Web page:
Microbial xylanases and their industrial application in pulp and paper biobleaching: a review
Published on May 1, 2017
· DOI :10.1007/s13205-016-0584-6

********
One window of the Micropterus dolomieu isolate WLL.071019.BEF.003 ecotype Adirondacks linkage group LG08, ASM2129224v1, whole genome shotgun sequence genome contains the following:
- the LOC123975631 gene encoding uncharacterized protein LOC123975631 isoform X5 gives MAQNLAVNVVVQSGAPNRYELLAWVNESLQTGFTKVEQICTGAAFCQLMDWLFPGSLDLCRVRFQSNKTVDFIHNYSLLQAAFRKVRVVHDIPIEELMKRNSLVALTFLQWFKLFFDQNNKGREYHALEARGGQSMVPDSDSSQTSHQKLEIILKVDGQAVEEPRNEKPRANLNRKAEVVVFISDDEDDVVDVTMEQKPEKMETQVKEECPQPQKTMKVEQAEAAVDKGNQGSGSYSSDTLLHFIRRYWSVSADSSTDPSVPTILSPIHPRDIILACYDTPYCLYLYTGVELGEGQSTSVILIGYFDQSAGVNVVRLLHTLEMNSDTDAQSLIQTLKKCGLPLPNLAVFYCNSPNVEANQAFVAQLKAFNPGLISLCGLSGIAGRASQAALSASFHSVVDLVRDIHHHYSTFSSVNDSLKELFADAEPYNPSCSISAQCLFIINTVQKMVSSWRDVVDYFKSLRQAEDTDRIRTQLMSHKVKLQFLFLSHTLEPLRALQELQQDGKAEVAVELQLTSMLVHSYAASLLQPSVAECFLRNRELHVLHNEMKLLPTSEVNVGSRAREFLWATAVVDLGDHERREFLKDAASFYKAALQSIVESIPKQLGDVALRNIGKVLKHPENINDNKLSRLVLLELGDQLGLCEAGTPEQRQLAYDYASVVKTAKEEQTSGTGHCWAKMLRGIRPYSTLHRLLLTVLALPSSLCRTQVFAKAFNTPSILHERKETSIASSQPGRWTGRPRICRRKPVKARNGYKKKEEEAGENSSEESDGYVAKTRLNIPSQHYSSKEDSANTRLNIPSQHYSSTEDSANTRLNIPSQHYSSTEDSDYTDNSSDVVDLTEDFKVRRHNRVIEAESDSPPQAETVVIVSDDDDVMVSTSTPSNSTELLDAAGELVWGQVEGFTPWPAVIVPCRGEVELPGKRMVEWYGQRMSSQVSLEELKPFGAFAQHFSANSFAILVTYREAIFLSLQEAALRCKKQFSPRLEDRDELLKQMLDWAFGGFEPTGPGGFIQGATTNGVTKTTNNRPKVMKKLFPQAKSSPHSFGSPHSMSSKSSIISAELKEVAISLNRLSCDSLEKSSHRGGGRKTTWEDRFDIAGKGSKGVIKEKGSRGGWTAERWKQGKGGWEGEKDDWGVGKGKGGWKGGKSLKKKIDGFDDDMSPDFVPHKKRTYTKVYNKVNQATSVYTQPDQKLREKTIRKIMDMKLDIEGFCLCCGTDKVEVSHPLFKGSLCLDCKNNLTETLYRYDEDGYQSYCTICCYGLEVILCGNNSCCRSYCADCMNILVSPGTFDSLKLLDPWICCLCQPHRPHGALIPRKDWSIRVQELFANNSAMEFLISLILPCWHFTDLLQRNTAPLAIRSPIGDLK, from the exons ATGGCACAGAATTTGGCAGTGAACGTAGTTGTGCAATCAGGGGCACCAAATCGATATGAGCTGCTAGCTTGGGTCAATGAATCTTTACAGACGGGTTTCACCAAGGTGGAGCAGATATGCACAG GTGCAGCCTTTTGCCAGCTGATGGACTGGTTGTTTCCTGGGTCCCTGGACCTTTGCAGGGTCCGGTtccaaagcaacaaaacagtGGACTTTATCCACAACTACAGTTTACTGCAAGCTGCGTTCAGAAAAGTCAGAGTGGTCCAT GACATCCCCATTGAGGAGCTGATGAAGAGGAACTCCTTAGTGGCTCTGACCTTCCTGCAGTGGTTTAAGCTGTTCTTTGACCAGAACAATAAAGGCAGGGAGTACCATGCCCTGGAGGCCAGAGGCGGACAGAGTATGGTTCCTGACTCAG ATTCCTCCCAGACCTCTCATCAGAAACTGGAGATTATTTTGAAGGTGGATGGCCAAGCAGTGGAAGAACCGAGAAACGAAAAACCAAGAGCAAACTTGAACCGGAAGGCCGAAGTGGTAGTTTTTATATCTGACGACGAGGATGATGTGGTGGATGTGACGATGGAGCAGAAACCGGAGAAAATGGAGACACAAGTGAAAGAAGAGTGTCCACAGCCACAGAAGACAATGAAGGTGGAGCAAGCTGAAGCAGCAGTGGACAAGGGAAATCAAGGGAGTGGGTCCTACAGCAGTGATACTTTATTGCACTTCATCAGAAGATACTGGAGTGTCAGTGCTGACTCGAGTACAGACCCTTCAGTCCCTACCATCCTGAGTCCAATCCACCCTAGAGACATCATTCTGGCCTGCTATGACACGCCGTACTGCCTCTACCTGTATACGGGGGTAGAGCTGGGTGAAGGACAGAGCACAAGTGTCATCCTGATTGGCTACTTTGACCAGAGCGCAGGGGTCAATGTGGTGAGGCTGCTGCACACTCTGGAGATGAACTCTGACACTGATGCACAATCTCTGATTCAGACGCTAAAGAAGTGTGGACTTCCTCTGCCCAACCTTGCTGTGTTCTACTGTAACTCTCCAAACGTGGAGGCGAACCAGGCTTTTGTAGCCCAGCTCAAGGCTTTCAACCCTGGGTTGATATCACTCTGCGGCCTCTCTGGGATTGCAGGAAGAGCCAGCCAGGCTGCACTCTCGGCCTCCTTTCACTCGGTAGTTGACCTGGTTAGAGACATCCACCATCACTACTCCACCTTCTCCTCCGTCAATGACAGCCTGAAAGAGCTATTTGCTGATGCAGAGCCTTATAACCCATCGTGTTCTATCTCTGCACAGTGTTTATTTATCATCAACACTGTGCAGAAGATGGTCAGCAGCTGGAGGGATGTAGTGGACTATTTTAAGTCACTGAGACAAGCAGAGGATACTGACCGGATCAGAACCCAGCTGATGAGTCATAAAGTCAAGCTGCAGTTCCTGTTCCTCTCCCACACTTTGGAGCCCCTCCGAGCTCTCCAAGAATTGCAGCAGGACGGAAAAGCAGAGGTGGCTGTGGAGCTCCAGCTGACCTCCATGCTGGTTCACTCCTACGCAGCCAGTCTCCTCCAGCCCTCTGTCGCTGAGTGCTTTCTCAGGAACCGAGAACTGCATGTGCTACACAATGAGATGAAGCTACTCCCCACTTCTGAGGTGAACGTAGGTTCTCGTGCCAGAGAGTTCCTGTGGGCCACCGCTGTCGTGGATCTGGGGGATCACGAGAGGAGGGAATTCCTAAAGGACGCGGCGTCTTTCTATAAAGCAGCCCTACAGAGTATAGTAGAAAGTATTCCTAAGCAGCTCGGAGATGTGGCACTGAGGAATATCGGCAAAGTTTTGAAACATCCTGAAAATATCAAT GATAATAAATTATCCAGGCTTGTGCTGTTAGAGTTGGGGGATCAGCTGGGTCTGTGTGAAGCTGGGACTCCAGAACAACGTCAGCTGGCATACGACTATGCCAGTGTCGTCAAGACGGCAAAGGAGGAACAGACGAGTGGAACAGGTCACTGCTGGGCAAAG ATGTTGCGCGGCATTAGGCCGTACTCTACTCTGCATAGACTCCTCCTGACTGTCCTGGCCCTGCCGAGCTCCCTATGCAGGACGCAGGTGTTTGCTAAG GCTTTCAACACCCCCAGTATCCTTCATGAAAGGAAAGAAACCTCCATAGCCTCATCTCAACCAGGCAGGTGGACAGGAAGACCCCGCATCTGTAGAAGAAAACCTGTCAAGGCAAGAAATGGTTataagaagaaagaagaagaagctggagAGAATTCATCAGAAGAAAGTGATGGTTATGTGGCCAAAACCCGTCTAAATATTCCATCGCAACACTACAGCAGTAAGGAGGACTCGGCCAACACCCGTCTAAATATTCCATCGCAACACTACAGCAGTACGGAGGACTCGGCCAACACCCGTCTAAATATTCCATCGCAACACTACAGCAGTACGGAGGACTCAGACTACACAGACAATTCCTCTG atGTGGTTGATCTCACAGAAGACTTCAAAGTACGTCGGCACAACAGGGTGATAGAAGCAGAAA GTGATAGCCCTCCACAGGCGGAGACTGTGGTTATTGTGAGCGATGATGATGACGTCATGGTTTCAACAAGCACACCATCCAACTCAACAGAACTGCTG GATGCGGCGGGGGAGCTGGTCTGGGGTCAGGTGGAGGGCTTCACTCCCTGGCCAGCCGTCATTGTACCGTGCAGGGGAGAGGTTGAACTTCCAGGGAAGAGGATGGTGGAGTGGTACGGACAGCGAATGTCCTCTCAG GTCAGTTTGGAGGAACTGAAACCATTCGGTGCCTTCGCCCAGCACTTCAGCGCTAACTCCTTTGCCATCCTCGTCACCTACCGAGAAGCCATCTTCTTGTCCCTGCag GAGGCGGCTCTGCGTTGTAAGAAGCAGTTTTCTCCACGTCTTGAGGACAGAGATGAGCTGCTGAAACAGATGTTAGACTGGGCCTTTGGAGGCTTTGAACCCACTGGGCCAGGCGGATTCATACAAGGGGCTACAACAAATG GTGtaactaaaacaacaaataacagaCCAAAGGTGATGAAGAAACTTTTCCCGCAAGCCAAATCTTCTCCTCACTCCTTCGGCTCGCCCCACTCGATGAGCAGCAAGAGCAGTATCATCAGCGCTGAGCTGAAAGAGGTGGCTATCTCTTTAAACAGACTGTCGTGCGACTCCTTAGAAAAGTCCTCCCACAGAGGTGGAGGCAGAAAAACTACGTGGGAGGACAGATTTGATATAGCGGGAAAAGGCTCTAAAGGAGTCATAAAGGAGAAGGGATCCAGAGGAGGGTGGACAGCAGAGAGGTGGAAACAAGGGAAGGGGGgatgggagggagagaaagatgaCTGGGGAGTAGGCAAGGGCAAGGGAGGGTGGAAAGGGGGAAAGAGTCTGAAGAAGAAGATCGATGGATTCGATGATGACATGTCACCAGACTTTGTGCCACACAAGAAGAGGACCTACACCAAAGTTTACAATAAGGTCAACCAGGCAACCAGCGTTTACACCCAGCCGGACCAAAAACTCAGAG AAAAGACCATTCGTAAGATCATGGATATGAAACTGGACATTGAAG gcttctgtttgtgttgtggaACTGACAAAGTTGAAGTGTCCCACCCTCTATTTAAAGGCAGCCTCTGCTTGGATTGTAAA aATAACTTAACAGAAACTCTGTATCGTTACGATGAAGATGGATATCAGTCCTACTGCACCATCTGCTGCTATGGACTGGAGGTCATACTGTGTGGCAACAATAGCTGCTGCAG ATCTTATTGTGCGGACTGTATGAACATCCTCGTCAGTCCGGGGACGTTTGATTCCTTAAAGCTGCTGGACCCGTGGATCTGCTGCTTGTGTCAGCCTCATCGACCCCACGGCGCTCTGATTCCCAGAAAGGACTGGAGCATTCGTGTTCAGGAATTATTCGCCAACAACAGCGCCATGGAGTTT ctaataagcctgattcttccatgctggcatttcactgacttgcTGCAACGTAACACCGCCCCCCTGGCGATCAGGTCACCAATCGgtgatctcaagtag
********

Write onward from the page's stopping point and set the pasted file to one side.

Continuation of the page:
Xylanases are hydrolytic enzymes which cleave the β-1, 4 backbone of the complex plant cell wall polysaccharide xylan. Xylan is the major hemicellulosic constituent found in soft and hard food. It is the next most abundant renewable polysaccharide after cellulose. Xylanases and associated debranching enzymes produced by a variety of microorganisms including bacteria, actinomycetes, yeast and fungi bring hydrolysis of hemicelluloses. Despite thorough knowledge of microbial xylanolytic systems, further studies are required to achieve a complete understanding of the mechanism of xylan degradation by xylanases produced by microorganisms and their promising use in pulp biobleaching. Cellulase-free xylanases are important in pulp biobleaching as alternatives to the use of toxic chlorinated compounds because of the environmental hazards and diseases caused by the release of the adsorbable organic halogens. In this review, we have focused on the studies of structural composition of xylan in plants, their classification, sources of xylanases, extremophilic xylanases, modes of fermentation for the production of xylanases, factors affecting xylanase production, statistical approaches such as Plackett Burman, Response Surface Methodology to enhance xylanase production, purification, characterization, molecular cloning and expression. Besides this, review has focused on the microbial enzyme complex involved in the complete breakdown of xylan and the studies on xylanase regulation and their potential industrial applications with special reference to pulp biobleaching, which is directly related to increasing pulp brightness and reduction in environmental pollution.
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